The Philadelphia The recent death of Jimmy Stewart wasn't a tragedy in the way we commonly understand that word. Stewart didn't have to die young, or have his efforts appreciated posthumously by succeeding generations--the man's life, especially in his later years, was one long achievement award from his legions of fans among movie audiences and his peers. Moreover, if you subscribe to the somewhat oversold theory that movie stardom grants you a kind of immortality, Stewart has dozens of his best moments etched in celluloid, or whatever decay-resistant stock Eastman Kodak has currently developed. For its first First Monday Classics screening after the actor's passing, The USA Film Festival screens George Cukor's The Philadelphia Story, in which the two legends with the funny accents--Hepburn and Grant--lock wits with the legend who mumbled and stuttered his way into the American popular consciousness. Stewart lived the kind of life in entertainment we should celebrate, not mourn. The screening starts at 7:30 p.m. at the AMC Glen Lakes Theatre, 9450 North Central Expressway. Tickets are $7. Call (214) 821-NEWS.
18th Annual Southwest Black Arts Exhibit: "If you want to have art, you need to spend money" has been the maxim of collectors since the first cave painting was purchased for a few hornfuls of bison fat. The African-American Museum in Fair Park smartly figures that this is also the best way to build its permanent collection of paintings, sculpture, prints, and photography. All African-American artists who submit work to the 18th Annual Southwest Black Arts Exhibition get the chance to compete for purchase prizes. In that way, the African-American Museum "purchases" works for its own collection. This year's Southwest Black Arts Exhibit was juried by folks from SMU, Rice, and Texas Christian University. The show opens August 1 and runs through October 31 at the African-American Museum in Fair Park. For info call (214) 565-9026.
Hump Day: "Hump For Your Health" goes the title of the new show by the improv troupe Four Out of Five Doctors, which tells you a whole lot about the sense of humor that's wielded at a typical Doctors' examination. What's being poked and prodded? Definitely your low brow, and if all goes well, your funny bone, too. The Dallas company launches its second free-form evening of sketches, song parodies, and audience-suggested improvisational bits in the summer 1997 "Hump For Your Health" program. As the title suggests, the humor sometimes careens into the bawdy, although it never quite reaches NC-17 rawness. References to body functions might seem to make Four Out of Five Doctors an ideal experience for a 12-year-old, but only mature audiences (or at the very least, immature audiences of legal age) are permitted. The performance happens at 8 p.m. in the Pocket Sandwich Theatre, 5400 E. Mockingbird Ln. Tickets are $10. Call (214) 821-1860.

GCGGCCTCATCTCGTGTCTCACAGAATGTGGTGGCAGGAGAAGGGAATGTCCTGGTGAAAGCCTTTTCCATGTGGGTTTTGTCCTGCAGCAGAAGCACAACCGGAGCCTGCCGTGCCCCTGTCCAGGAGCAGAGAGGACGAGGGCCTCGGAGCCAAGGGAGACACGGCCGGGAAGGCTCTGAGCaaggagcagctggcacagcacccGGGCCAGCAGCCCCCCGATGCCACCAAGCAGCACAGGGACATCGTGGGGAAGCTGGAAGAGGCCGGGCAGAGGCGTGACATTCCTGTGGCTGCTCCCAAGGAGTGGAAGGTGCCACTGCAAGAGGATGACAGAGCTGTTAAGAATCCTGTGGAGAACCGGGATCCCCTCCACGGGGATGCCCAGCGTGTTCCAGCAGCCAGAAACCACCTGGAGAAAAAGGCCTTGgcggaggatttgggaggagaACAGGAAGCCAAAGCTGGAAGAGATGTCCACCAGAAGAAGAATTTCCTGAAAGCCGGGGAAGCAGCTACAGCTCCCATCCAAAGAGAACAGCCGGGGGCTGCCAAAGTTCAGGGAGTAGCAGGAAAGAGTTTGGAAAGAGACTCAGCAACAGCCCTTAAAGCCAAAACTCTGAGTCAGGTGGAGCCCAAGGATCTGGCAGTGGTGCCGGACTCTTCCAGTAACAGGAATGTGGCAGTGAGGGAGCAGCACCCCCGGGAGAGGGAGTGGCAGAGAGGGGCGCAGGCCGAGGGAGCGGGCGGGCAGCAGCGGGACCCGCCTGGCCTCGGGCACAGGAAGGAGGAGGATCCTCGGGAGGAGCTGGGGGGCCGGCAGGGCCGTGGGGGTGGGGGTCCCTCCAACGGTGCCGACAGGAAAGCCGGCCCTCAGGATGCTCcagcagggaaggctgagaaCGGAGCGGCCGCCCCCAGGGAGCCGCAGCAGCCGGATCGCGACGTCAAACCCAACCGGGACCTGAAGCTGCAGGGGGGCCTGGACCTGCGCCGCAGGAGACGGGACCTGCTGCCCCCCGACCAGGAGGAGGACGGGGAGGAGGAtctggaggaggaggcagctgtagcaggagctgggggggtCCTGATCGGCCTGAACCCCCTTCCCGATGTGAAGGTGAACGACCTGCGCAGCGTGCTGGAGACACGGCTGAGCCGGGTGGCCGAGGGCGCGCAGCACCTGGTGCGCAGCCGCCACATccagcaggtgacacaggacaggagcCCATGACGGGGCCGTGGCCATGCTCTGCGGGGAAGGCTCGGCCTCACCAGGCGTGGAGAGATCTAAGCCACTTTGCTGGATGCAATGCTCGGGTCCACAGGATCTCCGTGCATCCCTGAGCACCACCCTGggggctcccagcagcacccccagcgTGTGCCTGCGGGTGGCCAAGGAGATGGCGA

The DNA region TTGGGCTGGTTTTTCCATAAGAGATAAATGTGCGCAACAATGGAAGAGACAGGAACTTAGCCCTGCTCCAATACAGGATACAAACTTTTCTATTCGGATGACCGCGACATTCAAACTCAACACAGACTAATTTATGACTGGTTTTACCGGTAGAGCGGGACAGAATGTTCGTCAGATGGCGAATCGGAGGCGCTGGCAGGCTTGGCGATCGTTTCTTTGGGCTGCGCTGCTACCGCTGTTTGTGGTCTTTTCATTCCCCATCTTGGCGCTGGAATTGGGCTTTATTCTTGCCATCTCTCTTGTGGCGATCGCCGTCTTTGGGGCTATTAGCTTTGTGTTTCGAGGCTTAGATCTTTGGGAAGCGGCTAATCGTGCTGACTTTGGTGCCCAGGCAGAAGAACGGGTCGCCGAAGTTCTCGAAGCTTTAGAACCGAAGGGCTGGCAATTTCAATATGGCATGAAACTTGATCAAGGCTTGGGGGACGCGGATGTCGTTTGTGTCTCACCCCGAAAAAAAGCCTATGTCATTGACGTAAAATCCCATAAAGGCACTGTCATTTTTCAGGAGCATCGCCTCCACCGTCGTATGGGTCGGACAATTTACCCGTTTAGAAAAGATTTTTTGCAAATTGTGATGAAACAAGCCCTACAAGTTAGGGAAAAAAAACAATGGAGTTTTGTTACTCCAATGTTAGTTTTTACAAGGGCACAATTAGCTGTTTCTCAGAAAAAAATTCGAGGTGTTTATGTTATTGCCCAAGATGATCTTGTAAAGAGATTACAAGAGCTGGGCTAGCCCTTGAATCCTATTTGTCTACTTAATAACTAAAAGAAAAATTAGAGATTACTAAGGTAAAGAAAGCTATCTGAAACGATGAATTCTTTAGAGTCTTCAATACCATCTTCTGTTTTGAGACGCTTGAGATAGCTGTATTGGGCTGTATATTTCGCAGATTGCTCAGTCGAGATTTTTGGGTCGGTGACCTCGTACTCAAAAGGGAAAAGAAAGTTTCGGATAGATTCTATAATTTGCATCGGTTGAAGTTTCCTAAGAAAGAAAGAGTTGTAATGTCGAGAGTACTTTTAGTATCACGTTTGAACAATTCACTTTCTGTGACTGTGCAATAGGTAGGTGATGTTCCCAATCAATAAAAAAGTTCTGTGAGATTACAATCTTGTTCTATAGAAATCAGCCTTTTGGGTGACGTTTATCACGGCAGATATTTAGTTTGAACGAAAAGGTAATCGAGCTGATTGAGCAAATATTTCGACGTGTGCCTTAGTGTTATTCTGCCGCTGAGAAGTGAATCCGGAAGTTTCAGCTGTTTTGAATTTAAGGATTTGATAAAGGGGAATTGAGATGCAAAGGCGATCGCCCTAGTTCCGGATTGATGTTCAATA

The Mollys: With a name like The Mollys, can you guess whence this quintet hails? If you said Ireland, you'd only be half right--spiritually, their brand of jig-along, rustic folk-rock places them squarely in potato famine country, but they actually call Tucson, Arizona, home. The Mollys have toured America and Europe for years now, hoping that the language differences won't stand out too much amidst the sledgehammer of roots rhythm they offer on their latest release, Hat Trick. The Irish paper Hot Press declares their style to be "Irish Tex-Mex," which says mucho about that country's fascination with our own geographic fusion of cultures. The show starts at 8 p.m. at Poor David's Pub, 1924 Greenville Ave. Call (214) 821-9891.
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